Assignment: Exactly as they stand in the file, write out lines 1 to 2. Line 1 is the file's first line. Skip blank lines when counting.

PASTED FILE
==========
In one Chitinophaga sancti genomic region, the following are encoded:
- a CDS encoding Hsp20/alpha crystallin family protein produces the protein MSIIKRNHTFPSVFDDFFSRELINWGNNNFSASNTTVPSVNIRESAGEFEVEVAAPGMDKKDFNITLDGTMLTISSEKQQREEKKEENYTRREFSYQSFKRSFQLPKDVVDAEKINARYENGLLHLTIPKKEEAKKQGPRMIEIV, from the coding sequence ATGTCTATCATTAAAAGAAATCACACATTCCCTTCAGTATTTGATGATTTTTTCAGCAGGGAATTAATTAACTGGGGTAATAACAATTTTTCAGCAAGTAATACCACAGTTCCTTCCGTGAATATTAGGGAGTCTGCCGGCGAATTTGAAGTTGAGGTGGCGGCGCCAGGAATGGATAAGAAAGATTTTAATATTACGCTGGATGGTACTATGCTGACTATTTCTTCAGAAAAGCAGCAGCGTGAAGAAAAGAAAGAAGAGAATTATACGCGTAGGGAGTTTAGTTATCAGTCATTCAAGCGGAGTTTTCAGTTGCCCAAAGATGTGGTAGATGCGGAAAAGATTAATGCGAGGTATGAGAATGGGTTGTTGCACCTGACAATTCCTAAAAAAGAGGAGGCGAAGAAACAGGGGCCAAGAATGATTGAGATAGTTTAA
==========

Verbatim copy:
In one Chitinophaga sancti genomic region, the following are encoded:
- a CDS encoding Hsp20/alpha crystallin family protein produces the protein MSIIKRNHTFPSVFDDFFSRELINWGNNNFSASNTTVPSVNIRESAGEFEVEVAAPGMDKKDFNITLDGTMLTISSEKQQREEKKEENYTRREFSYQSFKRSFQLPKDVVDAEKINARYENGLLHLTIPKKEEAKKQGPRMIEIV, from the coding sequence ATGTCTATCATTAAAAGAAATCACACATTCCCTTCAGTATTTGATGATTTTTTCAGCAGGGAATTAATTAACTGGGGTAATAACAATTTTTCAGCAAGTAATACCACAGTTCCTTCCGTGAATATTAGGGAGTCTGCCGGCGAATTTGAAGTTGAGGTGGCGGCGCCAGGAATGGATAAGAAAGATTTTAATATTACGCTGGATGGTACTATGCTGACTATTTCTTCAGAAAAGCAGCAGCGTGAAGAAAAGAAAGAAGAGAATTATACGCGTAGGGAGTTTAGTTATCAGTCATTCAAGCGGAGTTTTCAGTTGCCCAAAGATGTGGTAGATGCGGAAAAGATTAATGCGAGGTATGAGAATGGGTTGTTGCACCTGACAATTCCTAAAAAAGAGGAGGCGAAGAAACAGGGGCCAAGAATGATTGAGATAGTTTAA